“Holy shit, a $10 eggplant?” (Photo: Robert Nickelsberg /Getty Images)

As much as it likes to position itself as a community gathering place where citizens from all walks of life can come together and discuss the relative merits of bee pollen over a quintuple IPA, the fact of the matter is that Whole Foods caters to those on the “haves” side of America’s ever-growing wealth divide. “Haves” like Amazon CEO Jeff Bezos, who recently oversaw his company’s purchase of the upscale organic retailer for $13.7 billion. And despite President Trump’s promise to use antitrust laws to create big, beautiful problems for the acquisition, The Washington Post reports that the Federal Trade Commission rubber stamped the deal earlier this week with nary a word from Trump, shocking the approximately 14 people left in America who thinks he stands for the “little guy.”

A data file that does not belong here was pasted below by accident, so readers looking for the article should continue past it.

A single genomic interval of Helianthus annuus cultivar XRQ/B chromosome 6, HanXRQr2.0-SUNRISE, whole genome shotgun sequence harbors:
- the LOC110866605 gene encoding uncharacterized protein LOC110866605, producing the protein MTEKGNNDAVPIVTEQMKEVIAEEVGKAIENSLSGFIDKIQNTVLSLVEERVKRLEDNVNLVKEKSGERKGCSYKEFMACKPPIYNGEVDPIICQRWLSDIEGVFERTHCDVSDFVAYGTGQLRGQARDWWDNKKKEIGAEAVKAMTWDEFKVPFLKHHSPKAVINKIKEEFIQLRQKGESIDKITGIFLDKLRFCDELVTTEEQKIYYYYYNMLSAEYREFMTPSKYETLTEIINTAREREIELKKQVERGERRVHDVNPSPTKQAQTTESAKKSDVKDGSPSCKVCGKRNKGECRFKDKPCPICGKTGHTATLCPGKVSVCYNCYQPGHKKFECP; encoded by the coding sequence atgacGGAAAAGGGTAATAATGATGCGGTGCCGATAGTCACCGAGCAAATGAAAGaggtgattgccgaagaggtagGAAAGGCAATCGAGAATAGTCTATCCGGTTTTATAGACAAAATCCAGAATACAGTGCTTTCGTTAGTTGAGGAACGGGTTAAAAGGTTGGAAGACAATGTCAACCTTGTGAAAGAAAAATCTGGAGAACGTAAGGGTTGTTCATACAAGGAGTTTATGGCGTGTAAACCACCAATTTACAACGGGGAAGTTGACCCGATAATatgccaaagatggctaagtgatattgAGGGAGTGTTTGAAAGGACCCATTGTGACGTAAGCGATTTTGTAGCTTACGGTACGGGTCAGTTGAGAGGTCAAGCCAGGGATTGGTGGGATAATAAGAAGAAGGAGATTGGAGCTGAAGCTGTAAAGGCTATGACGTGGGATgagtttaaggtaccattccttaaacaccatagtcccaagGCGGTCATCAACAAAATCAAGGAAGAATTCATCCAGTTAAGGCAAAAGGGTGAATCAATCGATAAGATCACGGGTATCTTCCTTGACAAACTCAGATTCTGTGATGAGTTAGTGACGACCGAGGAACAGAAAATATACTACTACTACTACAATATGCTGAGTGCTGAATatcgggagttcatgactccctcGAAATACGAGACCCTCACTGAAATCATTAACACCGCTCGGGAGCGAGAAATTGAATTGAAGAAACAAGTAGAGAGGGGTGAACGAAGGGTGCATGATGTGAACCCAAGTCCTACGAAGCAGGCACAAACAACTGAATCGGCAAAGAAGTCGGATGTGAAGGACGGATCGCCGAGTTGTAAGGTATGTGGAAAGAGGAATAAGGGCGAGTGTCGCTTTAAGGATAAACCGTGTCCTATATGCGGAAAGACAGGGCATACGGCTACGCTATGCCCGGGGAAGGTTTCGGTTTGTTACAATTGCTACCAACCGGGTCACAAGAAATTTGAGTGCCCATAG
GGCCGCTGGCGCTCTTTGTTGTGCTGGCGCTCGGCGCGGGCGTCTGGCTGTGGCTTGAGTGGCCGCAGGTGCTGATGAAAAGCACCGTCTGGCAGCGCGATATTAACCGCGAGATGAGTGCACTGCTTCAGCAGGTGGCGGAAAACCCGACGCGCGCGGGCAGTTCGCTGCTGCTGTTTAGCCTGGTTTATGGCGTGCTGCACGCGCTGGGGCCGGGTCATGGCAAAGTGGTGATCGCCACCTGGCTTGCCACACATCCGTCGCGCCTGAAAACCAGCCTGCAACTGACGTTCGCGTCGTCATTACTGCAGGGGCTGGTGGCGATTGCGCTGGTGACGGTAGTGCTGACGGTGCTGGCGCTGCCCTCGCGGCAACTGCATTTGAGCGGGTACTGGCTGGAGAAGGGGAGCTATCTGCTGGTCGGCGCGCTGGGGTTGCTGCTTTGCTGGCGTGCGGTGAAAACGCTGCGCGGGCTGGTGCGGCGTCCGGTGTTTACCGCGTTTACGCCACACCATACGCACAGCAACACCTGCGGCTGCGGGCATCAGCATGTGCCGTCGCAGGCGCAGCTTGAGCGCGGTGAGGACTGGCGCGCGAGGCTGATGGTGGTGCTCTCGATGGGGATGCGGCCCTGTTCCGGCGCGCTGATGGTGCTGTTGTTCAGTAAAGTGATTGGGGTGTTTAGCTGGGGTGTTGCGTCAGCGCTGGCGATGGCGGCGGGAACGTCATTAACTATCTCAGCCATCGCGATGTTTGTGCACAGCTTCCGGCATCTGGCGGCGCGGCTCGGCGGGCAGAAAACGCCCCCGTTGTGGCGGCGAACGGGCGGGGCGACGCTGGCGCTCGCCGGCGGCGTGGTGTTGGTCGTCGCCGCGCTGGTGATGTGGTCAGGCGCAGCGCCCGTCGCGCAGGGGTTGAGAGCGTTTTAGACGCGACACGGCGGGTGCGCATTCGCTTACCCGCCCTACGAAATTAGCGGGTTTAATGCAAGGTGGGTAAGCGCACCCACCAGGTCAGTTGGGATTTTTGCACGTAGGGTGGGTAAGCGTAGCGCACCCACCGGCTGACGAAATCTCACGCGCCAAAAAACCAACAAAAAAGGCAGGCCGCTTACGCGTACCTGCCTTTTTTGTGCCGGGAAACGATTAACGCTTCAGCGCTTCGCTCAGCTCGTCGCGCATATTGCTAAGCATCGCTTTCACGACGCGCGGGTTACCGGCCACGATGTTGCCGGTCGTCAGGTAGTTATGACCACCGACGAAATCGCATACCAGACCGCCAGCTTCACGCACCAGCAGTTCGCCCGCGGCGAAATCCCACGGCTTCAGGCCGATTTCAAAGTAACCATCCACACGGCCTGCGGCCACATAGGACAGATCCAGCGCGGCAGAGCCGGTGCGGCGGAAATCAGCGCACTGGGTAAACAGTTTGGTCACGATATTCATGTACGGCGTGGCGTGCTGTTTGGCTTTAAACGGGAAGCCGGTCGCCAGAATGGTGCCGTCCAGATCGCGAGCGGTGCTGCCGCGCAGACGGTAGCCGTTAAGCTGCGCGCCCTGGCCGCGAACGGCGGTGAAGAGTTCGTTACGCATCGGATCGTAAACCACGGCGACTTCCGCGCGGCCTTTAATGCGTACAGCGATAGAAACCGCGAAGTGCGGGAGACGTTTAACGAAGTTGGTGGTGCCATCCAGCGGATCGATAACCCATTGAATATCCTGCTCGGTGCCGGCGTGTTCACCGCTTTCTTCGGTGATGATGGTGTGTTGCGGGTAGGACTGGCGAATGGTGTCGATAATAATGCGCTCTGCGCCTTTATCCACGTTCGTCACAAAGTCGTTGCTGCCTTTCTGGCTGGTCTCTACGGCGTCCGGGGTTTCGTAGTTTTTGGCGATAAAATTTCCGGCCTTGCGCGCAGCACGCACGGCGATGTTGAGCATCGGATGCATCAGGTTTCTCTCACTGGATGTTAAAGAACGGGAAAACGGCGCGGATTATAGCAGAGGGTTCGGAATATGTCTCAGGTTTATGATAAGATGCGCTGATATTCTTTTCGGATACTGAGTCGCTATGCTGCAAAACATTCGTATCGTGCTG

And now that the acquisition is a done deal, Amazon has announced what it intends to do with its shiny new 2 percent of the American grocery-store market. Fortunately for our nation’s folk-punk and alternative circus communities, Amazon does not have any immediate plans to replace Whole Foods cashiers with automated checkouts, as was feared by grocery unions before the merger. In a press release issued today, it even says it plans to open more stores and hire more people to work in them. It also says that, starting this coming Monday, it will lower prices on “select” Whole Foods grocery items like bananas, salmon, eggs, ground beef, rotisserie chicken, almond butter, kale, and that controversial millennial favorite, avocados.

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That comes along with the folding of Amazon’s Prime membership system into the Whole Foods customer rewards program, the addition of Amazon lockers to Whole Foods stores, and the availability of Whole Foods’ house brand 365 Everyday on the Amazon site. Given Amazon’s reputation as a punishing place to work, especially for its lower-tier workers, the announcement of tent cities, forced overtime, and punitive measures for employees who cry on the job are presumably forthcoming. But hey, cheap kale!